Employer-provided health coverage declining for college grads in entry-level jobs

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See Snapshots archive.

Snapshot for July 18, 2007.

Employer-provided health coverage declining for college grads in entry-level jobs

by Liana Fox and Elise Gould 

A college degree is no guarantee of receiving health insurance on the job. Over the recent recession and recovery, college graduates in entry-level jobs (defined as employed college graduates between 23 and 27 years old) have become increasingly less likely to receive employer-provided health insurance coverage.1 The Chart below illustrates the recent trends in employer-provided health insurance for this group. Their incidence of employment-based insurance has fallen roughly nine percentage points from 1999-2000 to 2004-05, from 69.6% to 60.5%.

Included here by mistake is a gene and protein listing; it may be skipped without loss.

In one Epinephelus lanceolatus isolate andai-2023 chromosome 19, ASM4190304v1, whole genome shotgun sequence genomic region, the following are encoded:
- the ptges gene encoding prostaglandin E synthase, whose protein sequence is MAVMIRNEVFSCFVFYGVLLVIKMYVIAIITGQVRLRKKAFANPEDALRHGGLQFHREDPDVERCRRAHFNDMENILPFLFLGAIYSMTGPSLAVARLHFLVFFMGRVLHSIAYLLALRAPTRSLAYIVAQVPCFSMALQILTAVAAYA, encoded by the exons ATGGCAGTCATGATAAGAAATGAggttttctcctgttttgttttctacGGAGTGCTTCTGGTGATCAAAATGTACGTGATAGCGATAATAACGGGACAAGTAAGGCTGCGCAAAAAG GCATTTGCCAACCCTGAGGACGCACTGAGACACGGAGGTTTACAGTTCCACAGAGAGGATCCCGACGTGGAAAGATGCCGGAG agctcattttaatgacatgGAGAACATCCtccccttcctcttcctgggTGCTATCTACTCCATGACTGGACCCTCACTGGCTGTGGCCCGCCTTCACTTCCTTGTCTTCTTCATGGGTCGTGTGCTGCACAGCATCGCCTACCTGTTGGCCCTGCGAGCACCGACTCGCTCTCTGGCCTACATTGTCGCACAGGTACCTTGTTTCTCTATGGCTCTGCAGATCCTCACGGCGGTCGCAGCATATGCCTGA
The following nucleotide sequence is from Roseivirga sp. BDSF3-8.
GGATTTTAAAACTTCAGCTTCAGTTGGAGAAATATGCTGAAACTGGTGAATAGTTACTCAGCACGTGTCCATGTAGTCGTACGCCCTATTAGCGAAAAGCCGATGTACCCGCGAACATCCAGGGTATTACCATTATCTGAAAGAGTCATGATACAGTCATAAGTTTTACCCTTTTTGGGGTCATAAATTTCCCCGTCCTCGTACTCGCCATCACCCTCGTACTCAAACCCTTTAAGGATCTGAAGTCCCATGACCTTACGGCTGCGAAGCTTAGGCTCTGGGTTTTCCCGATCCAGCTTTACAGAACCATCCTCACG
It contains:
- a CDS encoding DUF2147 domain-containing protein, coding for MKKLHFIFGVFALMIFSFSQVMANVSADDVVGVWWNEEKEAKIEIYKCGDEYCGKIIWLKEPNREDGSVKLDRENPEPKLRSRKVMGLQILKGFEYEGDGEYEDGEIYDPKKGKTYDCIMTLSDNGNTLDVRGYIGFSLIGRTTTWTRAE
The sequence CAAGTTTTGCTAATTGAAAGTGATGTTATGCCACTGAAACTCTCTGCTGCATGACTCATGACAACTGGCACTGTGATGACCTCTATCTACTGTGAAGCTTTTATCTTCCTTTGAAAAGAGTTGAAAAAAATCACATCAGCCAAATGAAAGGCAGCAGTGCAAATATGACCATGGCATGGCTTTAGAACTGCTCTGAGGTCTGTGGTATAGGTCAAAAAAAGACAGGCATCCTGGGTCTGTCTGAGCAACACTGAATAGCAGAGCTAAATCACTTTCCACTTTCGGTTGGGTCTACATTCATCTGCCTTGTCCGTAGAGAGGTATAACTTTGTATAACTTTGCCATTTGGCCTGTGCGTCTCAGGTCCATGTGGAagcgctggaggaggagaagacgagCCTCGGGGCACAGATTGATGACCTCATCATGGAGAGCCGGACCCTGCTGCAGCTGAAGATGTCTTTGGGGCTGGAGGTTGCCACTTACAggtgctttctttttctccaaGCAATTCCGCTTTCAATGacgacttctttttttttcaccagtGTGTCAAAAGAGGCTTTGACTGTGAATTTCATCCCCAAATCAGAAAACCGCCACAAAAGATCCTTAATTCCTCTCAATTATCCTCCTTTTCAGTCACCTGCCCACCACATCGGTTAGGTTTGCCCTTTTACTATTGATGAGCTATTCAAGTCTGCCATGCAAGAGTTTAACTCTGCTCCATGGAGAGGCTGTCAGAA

Employer-provided health insurance for recent college graduates (23-27 years old)

This recent sharp decline was preceded by a rise in coverage in the late 1990s due to a tight labor market for college grads in entry-level jobs. However, employment-based health coverage for these recent college graduates has been falling since 1983-84, when it was at a high of 80.0%. Therefore, entry-level college grads are one-quarter less likely to have employer-provided health insurance than they were over 20 years ago.

Note
1. Based on tabulations of March CPS data samples of private wage and salary earners ages 23-27 with a substantial labor force attachment, defined as working at least 20 hours per week and 26 weeks per year. Coverage is defined as being included in an employer-provided plan where the employer paid for at least some of the coverage.